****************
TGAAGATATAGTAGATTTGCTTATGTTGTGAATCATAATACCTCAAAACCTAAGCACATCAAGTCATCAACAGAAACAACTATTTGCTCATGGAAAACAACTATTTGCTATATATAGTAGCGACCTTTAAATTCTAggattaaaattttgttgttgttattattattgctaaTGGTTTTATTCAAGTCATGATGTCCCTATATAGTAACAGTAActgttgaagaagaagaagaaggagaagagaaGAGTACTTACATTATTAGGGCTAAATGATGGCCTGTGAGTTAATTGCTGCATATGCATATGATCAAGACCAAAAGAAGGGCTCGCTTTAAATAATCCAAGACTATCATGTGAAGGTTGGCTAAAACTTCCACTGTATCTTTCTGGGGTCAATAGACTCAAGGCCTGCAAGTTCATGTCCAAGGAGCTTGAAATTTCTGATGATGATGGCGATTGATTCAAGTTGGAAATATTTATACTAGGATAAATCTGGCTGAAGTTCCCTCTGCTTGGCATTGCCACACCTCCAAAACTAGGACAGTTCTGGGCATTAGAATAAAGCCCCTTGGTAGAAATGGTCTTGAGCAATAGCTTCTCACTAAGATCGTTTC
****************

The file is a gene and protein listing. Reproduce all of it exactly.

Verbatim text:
TGAAGATATAGTAGATTTGCTTATGTTGTGAATCATAATACCTCAAAACCTAAGCACATCAAGTCATCAACAGAAACAACTATTTGCTCATGGAAAACAACTATTTGCTATATATAGTAGCGACCTTTAAATTCTAggattaaaattttgttgttgttattattattgctaaTGGTTTTATTCAAGTCATGATGTCCCTATATAGTAACAGTAActgttgaagaagaagaagaaggagaagagaaGAGTACTTACATTATTAGGGCTAAATGATGGCCTGTGAGTTAATTGCTGCATATGCATATGATCAAGACCAAAAGAAGGGCTCGCTTTAAATAATCCAAGACTATCATGTGAAGGTTGGCTAAAACTTCCACTGTATCTTTCTGGGGTCAATAGACTCAAGGCCTGCAAGTTCATGTCCAAGGAGCTTGAAATTTCTGATGATGATGGCGATTGATTCAAGTTGGAAATATTTATACTAGGATAAATCTGGCTGAAGTTCCCTCTGCTTGGCATTGCCACACCTCCAAAACTAGGACAGTTCTGGGCATTAGAATAAAGCCCCTTGGTAGAAATGGTCTTGAGCAATAGCTTCTCACTAAGATCGTTTC